This paper examines the relationships between maturity, length and age of whiting sampled on a length-stratified basis from groundfish surveys of the Irish Sea during spawning in spring 1992 – 2001. Maturity, defined by the triggering of vitellogenesis or milt production, was a function of both length and age. Proportions of mature individuals in 1-year-old males increased successively from almost zero in length classes below 15 cm to around 0.9 at 25 cm, whilst almost all 2-year-old males were mature from their smallest length of around 19 cm. Maturity in females was more strongly linked to age than to length. Most 1- year-old females were immature, the proportion of mature individuals not exceeding 0.3 in any length class. Most 2-year-old females were mature and immature fish were found in the smallest length classes only (20–25 cm). Almost all 3-year-olds of both sexes were mature in all length classes. Proportions of mature individuals in 1-year-olds increased substantially after 1997, particularly in males. Significant positive cross-correlation between proportion mature and mean length was found for 1-year- olds of both sexes. Length at 50% maturity (L50) averaged around 19 cm in males and 22 cm in females. Variability in L50 was negatively cross-correlated with average sea surface temperature in the preceding year. There is no evidence for substantial changes in maturity of whiting since the 1950s, despite an order-of-magnitude reduction in biomass caused by high fishing mortality. Concomitant decreases in mean length-at-age and weight-at-age in recent decades indicate that conditions may have been unfavourable for compensatory changes in maturation.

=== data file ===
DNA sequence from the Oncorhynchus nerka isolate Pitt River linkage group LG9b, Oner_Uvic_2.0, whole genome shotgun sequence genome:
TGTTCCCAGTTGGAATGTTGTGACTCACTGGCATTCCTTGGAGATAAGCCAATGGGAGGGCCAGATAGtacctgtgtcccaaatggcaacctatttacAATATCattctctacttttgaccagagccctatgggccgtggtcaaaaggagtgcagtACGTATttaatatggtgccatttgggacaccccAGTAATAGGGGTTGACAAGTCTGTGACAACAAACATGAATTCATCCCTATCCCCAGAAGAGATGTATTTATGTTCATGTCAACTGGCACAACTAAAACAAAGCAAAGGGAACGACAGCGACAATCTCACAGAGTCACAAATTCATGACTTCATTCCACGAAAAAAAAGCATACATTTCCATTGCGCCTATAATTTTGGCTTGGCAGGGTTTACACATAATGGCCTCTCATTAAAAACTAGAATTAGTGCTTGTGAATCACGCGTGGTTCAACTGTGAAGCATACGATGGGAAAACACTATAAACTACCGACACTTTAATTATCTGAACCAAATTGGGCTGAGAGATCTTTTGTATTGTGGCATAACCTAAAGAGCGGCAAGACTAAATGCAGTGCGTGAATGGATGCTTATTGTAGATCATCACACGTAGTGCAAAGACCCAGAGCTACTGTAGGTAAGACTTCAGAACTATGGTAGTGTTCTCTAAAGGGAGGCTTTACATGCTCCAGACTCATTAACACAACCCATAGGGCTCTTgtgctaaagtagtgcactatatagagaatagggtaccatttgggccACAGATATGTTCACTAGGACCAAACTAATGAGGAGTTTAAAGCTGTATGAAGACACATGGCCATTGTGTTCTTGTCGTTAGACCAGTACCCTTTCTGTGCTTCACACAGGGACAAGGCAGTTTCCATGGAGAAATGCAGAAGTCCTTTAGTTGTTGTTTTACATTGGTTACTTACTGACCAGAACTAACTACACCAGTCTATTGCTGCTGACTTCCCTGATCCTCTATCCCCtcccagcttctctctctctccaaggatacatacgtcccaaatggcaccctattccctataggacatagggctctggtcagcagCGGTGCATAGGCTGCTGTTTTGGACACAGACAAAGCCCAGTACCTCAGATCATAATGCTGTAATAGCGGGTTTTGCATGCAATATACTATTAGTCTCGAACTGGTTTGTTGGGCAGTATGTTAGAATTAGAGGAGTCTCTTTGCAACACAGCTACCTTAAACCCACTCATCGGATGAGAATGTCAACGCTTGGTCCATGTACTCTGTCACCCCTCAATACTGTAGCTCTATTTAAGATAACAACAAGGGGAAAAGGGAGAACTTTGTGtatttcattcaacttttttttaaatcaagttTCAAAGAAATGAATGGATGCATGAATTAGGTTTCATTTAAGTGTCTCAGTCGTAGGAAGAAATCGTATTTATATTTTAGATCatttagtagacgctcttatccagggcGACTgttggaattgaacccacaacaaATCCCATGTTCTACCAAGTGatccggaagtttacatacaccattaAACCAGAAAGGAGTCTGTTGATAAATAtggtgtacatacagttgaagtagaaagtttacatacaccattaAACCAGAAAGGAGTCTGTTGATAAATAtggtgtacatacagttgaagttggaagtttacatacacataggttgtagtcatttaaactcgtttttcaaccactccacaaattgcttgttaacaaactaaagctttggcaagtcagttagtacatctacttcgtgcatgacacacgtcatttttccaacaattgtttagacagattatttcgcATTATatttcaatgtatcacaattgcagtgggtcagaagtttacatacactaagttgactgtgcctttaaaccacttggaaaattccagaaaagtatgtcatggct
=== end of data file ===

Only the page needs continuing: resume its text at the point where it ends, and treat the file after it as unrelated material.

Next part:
Knowledge of the proportion mature at size or age is necessary for estimation of spawning stock biomass (SSB), which is central to the management of many fisheries (Trippel and Harvey, 1991). Length-related maturity patterns are also an important factor in the design of selective fishing gear. In a number of stocks of gadoid fish, which comprise a high proportion of commercial catches in North Atlantic coastal seas, reduced size and/or age at maturity have been recorded during periods of stock decline (Beacham, 1983; Ponamorenko and Yaragina, 1995; Trippel et al., 1997; Cardinale and Modin, 1999). Stocks of cod (Gadus morhua) and whiting (Merlangius merlangus) in the Irish Sea declined substantially in abundance during the 1990s due to high fishing mortality (ICES, 2001a). Whilst there is some evidence for a reduction in mean age at maturity in Irish Sea cod since the 1970s (Armstrong et al., submitted), trends in whiting in this area have not previously been investigated.